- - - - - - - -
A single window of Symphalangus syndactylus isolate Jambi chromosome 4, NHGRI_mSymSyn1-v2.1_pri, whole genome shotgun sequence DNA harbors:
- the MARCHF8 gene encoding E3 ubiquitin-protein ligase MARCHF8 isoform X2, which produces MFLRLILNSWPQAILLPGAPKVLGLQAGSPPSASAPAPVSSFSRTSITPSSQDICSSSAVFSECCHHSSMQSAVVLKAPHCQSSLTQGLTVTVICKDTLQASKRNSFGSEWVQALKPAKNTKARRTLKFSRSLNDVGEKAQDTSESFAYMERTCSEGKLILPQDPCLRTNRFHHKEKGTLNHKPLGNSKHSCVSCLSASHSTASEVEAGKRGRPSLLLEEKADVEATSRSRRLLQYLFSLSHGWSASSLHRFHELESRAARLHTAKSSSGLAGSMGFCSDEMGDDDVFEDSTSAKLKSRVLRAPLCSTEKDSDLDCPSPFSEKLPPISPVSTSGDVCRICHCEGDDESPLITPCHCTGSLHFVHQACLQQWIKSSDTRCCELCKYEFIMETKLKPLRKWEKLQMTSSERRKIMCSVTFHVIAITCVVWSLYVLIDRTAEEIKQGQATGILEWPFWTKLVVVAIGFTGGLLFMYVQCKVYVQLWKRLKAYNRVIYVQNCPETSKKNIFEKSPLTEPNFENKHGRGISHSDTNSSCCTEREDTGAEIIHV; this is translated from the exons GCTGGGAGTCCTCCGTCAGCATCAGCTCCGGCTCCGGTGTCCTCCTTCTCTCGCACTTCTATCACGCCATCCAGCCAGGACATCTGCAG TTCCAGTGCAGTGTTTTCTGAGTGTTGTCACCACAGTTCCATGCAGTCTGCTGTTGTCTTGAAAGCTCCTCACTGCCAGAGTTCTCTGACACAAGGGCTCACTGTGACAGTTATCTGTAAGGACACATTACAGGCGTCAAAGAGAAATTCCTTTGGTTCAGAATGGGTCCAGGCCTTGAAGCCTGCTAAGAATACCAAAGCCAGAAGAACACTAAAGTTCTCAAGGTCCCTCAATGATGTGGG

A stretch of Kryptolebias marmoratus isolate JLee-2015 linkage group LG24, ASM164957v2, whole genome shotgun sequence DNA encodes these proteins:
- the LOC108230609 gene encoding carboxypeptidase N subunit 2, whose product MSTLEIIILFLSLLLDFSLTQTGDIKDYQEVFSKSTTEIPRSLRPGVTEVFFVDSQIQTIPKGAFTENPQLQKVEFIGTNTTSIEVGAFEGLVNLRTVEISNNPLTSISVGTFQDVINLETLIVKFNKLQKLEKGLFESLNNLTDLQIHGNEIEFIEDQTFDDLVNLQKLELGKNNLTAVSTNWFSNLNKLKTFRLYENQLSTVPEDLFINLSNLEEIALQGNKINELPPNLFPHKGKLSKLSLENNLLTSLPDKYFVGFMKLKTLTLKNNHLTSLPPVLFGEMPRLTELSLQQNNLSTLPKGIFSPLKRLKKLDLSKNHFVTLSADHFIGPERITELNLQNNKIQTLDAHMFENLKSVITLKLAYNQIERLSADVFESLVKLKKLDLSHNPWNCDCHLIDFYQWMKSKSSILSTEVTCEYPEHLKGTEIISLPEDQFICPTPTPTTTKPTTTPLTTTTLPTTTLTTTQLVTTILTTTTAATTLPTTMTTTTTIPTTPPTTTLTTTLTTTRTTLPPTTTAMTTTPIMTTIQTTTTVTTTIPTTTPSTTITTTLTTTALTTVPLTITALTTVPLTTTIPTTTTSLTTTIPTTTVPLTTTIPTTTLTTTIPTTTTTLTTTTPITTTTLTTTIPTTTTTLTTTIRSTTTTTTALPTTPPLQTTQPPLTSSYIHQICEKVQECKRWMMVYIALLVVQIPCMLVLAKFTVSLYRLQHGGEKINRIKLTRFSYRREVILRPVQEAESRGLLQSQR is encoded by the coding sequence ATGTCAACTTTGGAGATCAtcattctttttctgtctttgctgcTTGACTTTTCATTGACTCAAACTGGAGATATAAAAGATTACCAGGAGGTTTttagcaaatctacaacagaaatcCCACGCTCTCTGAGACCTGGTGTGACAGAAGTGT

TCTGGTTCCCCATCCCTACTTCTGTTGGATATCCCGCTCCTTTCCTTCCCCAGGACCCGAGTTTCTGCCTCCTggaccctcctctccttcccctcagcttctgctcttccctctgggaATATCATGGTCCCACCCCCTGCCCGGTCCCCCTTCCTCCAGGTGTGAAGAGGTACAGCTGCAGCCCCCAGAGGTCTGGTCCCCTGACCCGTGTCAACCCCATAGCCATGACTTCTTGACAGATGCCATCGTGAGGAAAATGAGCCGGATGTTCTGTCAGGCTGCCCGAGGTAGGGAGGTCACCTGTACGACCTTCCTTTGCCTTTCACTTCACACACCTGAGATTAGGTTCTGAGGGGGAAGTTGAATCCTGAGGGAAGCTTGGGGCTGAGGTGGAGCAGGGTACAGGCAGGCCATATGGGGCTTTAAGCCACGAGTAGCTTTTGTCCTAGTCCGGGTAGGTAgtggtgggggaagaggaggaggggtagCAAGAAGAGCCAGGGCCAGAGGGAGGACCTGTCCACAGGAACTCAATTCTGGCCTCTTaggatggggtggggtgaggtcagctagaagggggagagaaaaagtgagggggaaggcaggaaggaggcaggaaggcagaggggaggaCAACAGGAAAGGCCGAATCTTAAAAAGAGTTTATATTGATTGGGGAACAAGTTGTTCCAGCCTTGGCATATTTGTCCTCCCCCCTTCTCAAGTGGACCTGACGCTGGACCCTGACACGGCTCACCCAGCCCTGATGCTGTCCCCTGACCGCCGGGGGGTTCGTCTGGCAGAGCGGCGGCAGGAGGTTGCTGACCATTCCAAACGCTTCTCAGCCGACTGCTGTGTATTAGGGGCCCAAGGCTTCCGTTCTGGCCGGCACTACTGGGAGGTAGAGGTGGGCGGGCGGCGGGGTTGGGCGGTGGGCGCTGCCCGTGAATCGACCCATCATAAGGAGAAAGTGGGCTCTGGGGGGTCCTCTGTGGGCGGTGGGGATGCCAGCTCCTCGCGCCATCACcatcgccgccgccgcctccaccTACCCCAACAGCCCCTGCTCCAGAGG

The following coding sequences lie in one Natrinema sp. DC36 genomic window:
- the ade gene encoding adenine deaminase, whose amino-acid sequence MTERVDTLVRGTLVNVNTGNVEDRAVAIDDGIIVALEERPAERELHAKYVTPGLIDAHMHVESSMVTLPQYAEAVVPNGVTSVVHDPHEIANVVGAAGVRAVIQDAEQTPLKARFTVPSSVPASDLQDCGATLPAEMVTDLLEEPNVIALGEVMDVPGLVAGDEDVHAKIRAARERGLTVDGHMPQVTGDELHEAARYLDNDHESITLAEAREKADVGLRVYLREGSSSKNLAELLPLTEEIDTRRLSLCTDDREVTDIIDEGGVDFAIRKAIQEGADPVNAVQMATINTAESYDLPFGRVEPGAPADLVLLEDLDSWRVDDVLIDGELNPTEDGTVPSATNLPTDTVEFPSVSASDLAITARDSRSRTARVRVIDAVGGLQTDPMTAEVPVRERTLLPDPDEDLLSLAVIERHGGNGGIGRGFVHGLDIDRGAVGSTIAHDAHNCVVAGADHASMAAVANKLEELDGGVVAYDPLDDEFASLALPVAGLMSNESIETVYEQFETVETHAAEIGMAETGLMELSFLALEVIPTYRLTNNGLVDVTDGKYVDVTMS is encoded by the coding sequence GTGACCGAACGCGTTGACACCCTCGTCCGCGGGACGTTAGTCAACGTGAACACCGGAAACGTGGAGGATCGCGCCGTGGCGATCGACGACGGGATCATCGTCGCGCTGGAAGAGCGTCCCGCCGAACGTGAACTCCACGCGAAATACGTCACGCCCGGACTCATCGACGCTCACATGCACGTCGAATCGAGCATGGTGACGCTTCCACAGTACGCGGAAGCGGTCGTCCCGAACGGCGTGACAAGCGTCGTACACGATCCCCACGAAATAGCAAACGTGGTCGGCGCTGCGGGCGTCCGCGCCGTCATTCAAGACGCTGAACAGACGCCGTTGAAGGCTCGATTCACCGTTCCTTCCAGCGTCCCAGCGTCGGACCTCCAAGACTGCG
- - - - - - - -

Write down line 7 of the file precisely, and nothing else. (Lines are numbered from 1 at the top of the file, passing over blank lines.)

- the ade gene encoding adenine deaminase, whose amino-acid sequence MTERVDTLVRGTLVNVNTGNVEDRAVAIDDGIIVALEERPAERELHAKYVTPGLIDAHMHVESSMVTLPQYAEAVVPNGVTSVVHDPHEIANVVGAAGVRAVIQDAEQTPLKARFTVPSSVPASDLQDCGATLPAEMVTDLLEEPNVIALGEVMDVPGLVAGDEDVHAKIRAARERGLTVDGHMPQVTGDELHEAARYLDNDHESITLAEAREKADVGLRVYLREGSSSKNLAELLPLTEEIDTRRLSLCTDDREVTDIIDEGGVDFAIRKAIQEGADPVNAVQMATINTAESYDLPFGRVEPGAPADLVLLEDLDSWRVDDVLIDGELNPTEDGTVPSATNLPTDTVEFPSVSASDLAITARDSRSRTARVRVIDAVGGLQTDPMTAEVPVRERTLLPDPDEDLLSLAVIERHGGNGGIGRGFVHGLDIDRGAVGSTIAHDAHNCVVAGADHASMAAVANKLEELDGGVVAYDPLDDEFASLALPVAGLMSNESIETVYEQFETVETHAAEIGMAETGLMELSFLALEVIPTYRLTNNGLVDVTDGKYVDVTMS is encoded by the coding sequence GTGACCGAACGCGTTGACACCCTCGTCCGCGGGACGTTAGTCAACGTGAACACCGGAAACGTGGAGGATCGCGCCGTGGCGATCGACGACGGGATCATCGTCGCGCTGGAAGAGCGTCCCGCCGAACGTGAACTCCACGCGAAATACGTCACGCCCGGACTCATCGACGCTCACATGCACGTCGAATCGAGCATGGTGACGCTTCCACAGTACGCGGAAGCGGTCGTCCCGAACGGCGTGACAAGCGTCGTACACGATCCCCACGAAATAGCAAACGTGGTCGGCGCTGCGGGCGTCCGCGCCGTCATTCAAGACGCTGAACAGACGCCGTTGAAGGCTCGATTCACCGTTCCTTCCAGCGTCCCAGCGTCGGACCTCCAAGACTGCG